By Roddie McKenzie
Dundee April 1899 (Dens Mill and Dock St)
THE OLD MAN AND THE C
©Roddie McKenzie Published in “Roots”, Nethergate Writers 2008
Jamie MaCallum looked across the noon twilight of the spinning
flat through the slanting sunbeams made visible by the stoor of jute
dust that hung in the air; it made his clothes stink and scratched the
back of his throat. Near the end of the hall he identified his fifteenyear-
old pal, Paddy McAnn. Jamie sighed and returned to collecting
the jute yarn coiling like demented tentacles around the twirling
bobbins. He removed a full rack of bobbins, reached to the box at
his feet and inserted an empty one. Another ten minutes before the
lunch time bummer would shriek and they would be on their way.
Within a few seconds of the bummer’s howl, the framer
machinery clattered rheumatically to a halt – a moment’s silence
and the women and girls` chatter echoed in the stillness of the mill,
spiralling up to the cast iron hammer beams.
Jamie followed a few steps behind Paddy into the warehouse;
Paddy was already pulling aside a dank bale of jute to retrieve two
“Ye huv the food and drink eh telt ye tae get? Enough for
three days o` hiding oot?” Jamie whispered. Paddy nodded. Passing
the window on the way to the cast iron staircase at the end of the
floor, they paused and gazed down from the heights the Dens Mill
Above the warehouses around Victoria Dock they could see
the masts of the clippers, their sails furled against the scaffolding of
the upper spars. Jamie nudged Paddy and they began to descend the
stairs hoping that the dull clunk of their footfalls would not attract
the attention of the overseer, or of the warehousemen. Slipping out
of the loading bay past the big Clydesdales nodding in the shafts of
the carts, they were quickly out of the gate and down the brae. Free.
They felt the warm glow of the April sunshine on their backs as they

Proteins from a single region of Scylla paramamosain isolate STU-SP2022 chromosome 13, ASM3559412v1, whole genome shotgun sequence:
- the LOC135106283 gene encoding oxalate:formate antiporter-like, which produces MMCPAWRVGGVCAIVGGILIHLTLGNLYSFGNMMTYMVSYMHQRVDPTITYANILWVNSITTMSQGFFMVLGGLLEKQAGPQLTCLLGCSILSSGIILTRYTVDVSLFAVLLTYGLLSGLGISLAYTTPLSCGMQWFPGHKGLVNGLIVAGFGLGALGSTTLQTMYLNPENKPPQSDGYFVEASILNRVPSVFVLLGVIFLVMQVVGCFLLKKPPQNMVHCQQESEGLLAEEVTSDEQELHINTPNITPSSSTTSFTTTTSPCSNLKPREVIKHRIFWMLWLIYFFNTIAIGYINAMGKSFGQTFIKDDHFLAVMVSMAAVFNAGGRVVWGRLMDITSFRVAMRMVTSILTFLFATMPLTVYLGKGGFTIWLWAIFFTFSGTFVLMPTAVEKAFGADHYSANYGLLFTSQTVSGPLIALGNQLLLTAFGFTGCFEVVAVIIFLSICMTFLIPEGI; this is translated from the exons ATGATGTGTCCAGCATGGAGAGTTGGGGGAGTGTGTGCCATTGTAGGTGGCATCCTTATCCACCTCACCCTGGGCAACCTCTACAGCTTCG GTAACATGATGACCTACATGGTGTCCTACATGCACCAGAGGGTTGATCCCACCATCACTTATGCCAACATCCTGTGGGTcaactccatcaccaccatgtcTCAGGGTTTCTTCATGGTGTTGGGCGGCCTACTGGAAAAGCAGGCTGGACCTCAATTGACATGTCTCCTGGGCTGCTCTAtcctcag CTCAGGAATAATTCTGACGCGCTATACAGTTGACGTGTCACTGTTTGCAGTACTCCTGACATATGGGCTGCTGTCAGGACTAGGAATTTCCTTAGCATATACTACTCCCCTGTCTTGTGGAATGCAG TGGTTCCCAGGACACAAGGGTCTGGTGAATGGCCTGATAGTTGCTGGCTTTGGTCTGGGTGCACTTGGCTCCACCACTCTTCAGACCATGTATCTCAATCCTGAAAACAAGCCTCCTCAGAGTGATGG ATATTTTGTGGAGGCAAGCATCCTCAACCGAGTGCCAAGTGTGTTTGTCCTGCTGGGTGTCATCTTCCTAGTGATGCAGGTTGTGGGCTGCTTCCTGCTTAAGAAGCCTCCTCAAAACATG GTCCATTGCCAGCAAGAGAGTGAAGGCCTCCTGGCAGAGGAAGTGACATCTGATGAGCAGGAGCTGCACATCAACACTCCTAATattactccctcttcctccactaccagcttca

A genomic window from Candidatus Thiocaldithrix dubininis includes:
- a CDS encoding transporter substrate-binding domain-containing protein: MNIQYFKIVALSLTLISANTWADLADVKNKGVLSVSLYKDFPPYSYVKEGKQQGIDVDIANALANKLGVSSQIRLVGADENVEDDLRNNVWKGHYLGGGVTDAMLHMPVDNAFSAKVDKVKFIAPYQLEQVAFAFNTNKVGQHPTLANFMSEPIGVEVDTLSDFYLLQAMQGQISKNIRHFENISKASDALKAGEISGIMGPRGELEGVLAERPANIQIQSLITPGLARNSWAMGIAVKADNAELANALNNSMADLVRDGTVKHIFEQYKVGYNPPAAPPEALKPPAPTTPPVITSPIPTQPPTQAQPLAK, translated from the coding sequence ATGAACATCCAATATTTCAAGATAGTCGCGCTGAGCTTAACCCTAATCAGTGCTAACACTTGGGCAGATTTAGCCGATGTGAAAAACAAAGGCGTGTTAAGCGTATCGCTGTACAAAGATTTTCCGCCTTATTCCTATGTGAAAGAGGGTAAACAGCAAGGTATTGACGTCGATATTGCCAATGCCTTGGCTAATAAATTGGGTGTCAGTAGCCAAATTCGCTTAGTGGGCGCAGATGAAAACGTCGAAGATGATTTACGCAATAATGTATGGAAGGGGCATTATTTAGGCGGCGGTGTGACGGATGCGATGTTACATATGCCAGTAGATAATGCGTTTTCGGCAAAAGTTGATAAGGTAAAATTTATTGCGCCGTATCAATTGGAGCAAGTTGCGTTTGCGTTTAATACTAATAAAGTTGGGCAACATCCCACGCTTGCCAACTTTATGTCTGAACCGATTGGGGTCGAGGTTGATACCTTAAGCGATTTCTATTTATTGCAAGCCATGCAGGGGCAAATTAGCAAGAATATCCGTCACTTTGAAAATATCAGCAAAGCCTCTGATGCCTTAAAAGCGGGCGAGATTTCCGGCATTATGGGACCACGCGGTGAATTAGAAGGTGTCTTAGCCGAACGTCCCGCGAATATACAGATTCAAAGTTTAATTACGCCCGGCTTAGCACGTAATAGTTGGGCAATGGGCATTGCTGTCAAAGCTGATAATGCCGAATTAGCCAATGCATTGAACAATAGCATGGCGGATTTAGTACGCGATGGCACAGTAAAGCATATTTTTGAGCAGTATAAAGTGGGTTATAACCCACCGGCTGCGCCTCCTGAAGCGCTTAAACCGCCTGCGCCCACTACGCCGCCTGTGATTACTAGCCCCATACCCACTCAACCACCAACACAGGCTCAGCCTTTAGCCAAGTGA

turned onto the cobbles of Dock St. Seagulls swooped and squawked
like grating metal overhead. They could see a line of barques and
clippers tied up along the quayside. As they passed the great barn
of the Dundee East railway station, with its semicircular roof and
attendant square sentinel entrance columns, a shrill whistle behind
them caused them to glance over their shoulders and step aside rapidly
as a shunting pug puffed laboriously up behind them; it was a short
train of four wagons and it passed quickly on its way to the Western
harbours, leaving two straight parallel trails of sparkling steel.
“We hae tae find where the Polar Star is berthed,” Jamie said,
glancing around the quayside. Paddy`s lack of response caused him
to turn and catch his friend`s reluctant eye. “Ye`re no haein second
thoughts again Paddy? Eh thoat we hud been through a this afore.
Dae ye no want tae mak yer fortune? We`ll mak mair on a single
voyage than five years in thon mill – and some adventures. Or wid ye
rather end up as a kettle biler, makin yer Ma`s denner fur the rest of
yer life when they pit ye oot the door o the mill?”
“Eh dae want tae get oan the boat, but eh hae aa ma family
here, ye…” Paddy stopped short of alluding to Jamie`s orphant
“We’ll only be awa seven months. Onywey, wiz it no just
yesterday ye were moanin aboot how ye were seek o her bossing ye
“Aye … but ye are sixteen.”
“Aye but nuttin. Dinnae be a fairdeegowk! We wid probably
get the boot frae Baxter`s onywey when they find we left the Mill
withoot permission. So nae mair haverin. Let`s find that boat an get
oorsels stowed awa.”
Jamie strode forward to the dock entrance, head up, squinting in
the sunlight, kitbag of worldly belongings bumping against his back.
Paddy slunk along a few steps behind, eyes to the ground for reasons
other than shielding them from the golden dazzle in the cloudless
After a fruitless hour searching the Victoria and Camperdown docks
and creeping around to avoid the carters from the mill, who were
loading bales from the dockside sheds, they were no closer to finding
the Polar Star. Despondent, back on Dock Street, the westerly